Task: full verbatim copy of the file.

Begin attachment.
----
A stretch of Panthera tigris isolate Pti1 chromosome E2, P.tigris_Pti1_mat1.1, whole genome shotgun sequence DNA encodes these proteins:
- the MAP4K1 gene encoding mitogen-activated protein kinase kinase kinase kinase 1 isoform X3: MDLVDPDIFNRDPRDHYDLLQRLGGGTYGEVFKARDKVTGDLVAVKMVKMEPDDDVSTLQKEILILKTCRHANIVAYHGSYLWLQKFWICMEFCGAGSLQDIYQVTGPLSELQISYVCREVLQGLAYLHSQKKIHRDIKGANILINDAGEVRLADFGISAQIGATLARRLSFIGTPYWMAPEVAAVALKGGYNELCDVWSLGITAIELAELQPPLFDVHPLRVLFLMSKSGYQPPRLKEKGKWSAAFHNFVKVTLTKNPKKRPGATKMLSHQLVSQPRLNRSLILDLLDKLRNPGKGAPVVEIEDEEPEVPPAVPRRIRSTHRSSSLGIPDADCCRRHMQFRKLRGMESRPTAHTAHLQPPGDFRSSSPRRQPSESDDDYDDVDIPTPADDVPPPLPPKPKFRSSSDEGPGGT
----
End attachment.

A stretch of Panthera tigris isolate Pti1 chromosome E2, P.tigris_Pti1_mat1.1, whole genome shotgun sequence DNA encodes these proteins:
- the MAP4K1 gene encoding mitogen-activated protein kinase kinase kinase kinase 1 isoform X3: MDLVDPDIFNRDPRDHYDLLQRLGGGTYGEVFKARDKVTGDLVAVKMVKMEPDDDVSTLQKEILILKTCRHANIVAYHGSYLWLQKFWICMEFCGAGSLQDIYQVTGPLSELQISYVCREVLQGLAYLHSQKKIHRDIKGANILINDAGEVRLADFGISAQIGATLARRLSFIGTPYWMAPEVAAVALKGGYNELCDVWSLGITAIELAELQPPLFDVHPLRVLFLMSKSGYQPPRLKEKGKWSAAFHNFVKVTLTKNPKKRPGATKMLSHQLVSQPRLNRSLILDLLDKLRNPGKGAPVVEIEDEEPEVPPAVPRRIRSTHRSSSLGIPDADCCRRHMQFRKLRGMESRPTAHTAHLQPPGDFRSSSPRRQPSESDDDYDDVDIPTPADDVPPPLPPKPKFRSSSDEGPGGT